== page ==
Phase Change Materials

Only available on StudyMode
  • Download(s) : 202
  • Published : September 9, 2012
Open Document
Text Preview
A TECHNICAL REPORT ON PHASE CHANGE MATERIALS &
SOLAR WATER HEATING USING PHASE CHANGE MATERIALS

INDEX

1. Introduction
2. Types of Phase Change Materials
3. Selection criteria
4. Principle of solar water heater with phase change materials 5. Heat transfer analysis between water and PCM’s
6. Results
7. Conclusion

CHAPTER – 1
INTRODUCTION
PHASE CHANGE MATERIALS: The materials which undergo either boiling or condensing by absorbing heat from a medium or liberating heat to a medium are called as phase change materials. Characteristics

PCMs latent heat storage can be achieved through solid–solid, solid–liquid, solid–gas and liquid–gas phase change. However, the only phase change used for PCMs is the solid–liquid change. Liquid-gas phase changes are not practical for use as thermal storage due to the large volumes or high pressures required to store the materials when in their gas phase. Liquid–gas transitions do have a higher heat of transformation than solid–liquid transitions. Solid–solid phase changes are typically very slow and have a rather low heat of transformation. Initially, the solid–liquid PCMs behave like sensible heat storage (SHS) materials; their temperature rises as they absorb heat. Unlike conventional SHS, however, when PCMs reach the temperature at which they change phase (their melting temperature) they absorb large amounts of heat at an almost constant temperature. The PCM continues to absorb heat without a significant rise in temperature until all the material is transformed to the liquid phase. When the ambient temperature around a liquid material falls, the PCM solidifies, releasing its stored latent heat. A large number of PCMs are available in any required temperature range from −5 up to 190 oC. Within the human comfort range of 20° to 30°C, some PCMs are very effective. They store 5 to 14 times more heat per unit volume than conventional storage materials such as water, masonry or rock.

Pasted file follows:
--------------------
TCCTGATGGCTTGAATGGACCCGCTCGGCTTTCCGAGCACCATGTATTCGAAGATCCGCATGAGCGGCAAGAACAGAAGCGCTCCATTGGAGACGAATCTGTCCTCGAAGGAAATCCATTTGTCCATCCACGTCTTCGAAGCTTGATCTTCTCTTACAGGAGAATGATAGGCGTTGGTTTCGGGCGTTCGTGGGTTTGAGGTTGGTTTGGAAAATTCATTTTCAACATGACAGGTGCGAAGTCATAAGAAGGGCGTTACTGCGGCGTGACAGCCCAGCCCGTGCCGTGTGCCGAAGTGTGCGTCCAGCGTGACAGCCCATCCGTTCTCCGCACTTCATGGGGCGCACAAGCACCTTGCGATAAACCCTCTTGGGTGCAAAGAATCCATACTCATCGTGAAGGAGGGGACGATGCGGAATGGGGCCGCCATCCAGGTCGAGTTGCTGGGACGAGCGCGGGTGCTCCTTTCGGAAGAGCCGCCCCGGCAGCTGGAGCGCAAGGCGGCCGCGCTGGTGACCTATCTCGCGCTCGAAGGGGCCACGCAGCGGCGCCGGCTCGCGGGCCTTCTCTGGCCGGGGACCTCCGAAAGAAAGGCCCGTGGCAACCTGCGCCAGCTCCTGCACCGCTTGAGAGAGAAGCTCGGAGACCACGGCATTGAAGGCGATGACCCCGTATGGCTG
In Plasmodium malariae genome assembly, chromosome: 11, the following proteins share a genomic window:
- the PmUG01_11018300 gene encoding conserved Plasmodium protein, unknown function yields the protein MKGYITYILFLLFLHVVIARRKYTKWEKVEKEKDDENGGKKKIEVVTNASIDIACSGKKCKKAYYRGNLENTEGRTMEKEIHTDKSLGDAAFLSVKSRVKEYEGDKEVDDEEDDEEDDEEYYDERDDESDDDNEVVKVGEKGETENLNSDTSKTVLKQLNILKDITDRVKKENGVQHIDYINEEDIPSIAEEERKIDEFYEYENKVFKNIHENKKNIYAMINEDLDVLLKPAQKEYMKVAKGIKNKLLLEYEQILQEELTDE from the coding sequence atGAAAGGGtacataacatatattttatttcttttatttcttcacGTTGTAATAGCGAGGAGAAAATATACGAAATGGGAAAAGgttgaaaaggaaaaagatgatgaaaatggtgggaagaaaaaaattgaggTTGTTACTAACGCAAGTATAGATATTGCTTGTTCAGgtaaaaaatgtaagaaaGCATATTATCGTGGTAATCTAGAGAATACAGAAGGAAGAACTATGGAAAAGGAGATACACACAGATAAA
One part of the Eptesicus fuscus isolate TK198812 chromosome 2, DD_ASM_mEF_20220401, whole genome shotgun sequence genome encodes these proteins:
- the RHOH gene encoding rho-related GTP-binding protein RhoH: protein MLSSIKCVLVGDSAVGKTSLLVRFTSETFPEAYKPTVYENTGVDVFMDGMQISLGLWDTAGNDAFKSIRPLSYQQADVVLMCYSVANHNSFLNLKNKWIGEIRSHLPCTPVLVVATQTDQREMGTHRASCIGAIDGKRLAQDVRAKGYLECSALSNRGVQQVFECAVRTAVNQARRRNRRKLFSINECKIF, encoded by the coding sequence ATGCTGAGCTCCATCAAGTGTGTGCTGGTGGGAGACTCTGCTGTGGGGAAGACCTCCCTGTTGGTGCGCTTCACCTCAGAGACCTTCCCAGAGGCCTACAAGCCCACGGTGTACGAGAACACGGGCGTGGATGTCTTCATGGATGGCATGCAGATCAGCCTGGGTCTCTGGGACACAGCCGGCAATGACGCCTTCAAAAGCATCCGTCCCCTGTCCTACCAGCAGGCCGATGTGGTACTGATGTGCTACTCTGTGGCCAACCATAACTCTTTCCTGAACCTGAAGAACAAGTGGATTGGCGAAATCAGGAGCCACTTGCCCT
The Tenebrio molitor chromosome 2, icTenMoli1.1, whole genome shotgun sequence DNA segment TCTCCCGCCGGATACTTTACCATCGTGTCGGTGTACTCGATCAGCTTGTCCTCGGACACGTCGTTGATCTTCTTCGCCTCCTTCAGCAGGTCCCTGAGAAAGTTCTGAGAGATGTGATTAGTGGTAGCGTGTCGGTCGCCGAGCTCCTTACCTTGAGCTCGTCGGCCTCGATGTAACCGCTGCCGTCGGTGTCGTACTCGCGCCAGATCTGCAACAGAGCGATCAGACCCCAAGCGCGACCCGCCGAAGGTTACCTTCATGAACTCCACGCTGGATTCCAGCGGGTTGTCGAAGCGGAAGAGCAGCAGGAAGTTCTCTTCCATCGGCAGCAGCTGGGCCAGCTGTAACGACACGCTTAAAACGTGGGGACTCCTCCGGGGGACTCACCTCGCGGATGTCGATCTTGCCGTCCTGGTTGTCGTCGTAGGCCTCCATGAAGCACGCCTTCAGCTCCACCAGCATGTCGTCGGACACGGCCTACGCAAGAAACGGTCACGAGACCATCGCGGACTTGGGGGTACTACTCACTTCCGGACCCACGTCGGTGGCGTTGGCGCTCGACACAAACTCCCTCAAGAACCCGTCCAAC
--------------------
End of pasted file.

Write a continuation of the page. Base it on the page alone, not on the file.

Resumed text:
CHAPTER – 2
TYPES OF PHASE CHANGE MATERIALS
The PCM’s can be classified as follow
Organic PCMs
Paraffin (CnH2n+2) and fatty acids (CH3(CH2)2nCOOH)
* Advantages
1. Freeze without much super cooling
2. Ability to melt congruently
3. Self-nucleating properties
4. Compatibility with conventional material of construction 5. No segregation
6. Chemically stable
7. High heat of fusion
8. Safe and non-reactive
9. Recyclable
* Disadvantages
10. Low thermal conductivity in their solid state. High heat transfer rates are required during the freezing cycle 11. Volumetric latent heat storage capacity is low
12. Flammable. This can be easily alleviated by a proper container 13. To obtain reliable phase change points, most manufacturers use technical grade paraffins which are essentially paraffin mixture(s) and are completely refined of oil, resulting in high costs Inorganic

Salt hydrates (MnH2O)[4]
* Advantages
1. High volumetric latent heat storage capacity
2. Availability and low cost
3. Sharp melting point
4. High thermal conductivity
5. High heat of fusion
6. Non-flammable
* Disadvantages
7. Change of volume is very high
8. Super cooling is major problem in solid–liquid transition 9. Nucleating agents are needed and they often become inoperative after repeated cycling Eutectics
Organic-organic, organic-inorganic, inorganic-inorganic compounds * Advantages
1. Eutectics have sharp melting point similar to pure substance 2. Volumetric storage density is slightly above organic compounds * Disadvantages
3. Only limited data is available on thermo-physical properties as the use of these materials are very new to thermal storage application Hygroscopic materials
Many natural building materials are hygroscopic, that is they can absorb (water condenses) and release water (water evaporates). The...
tracking img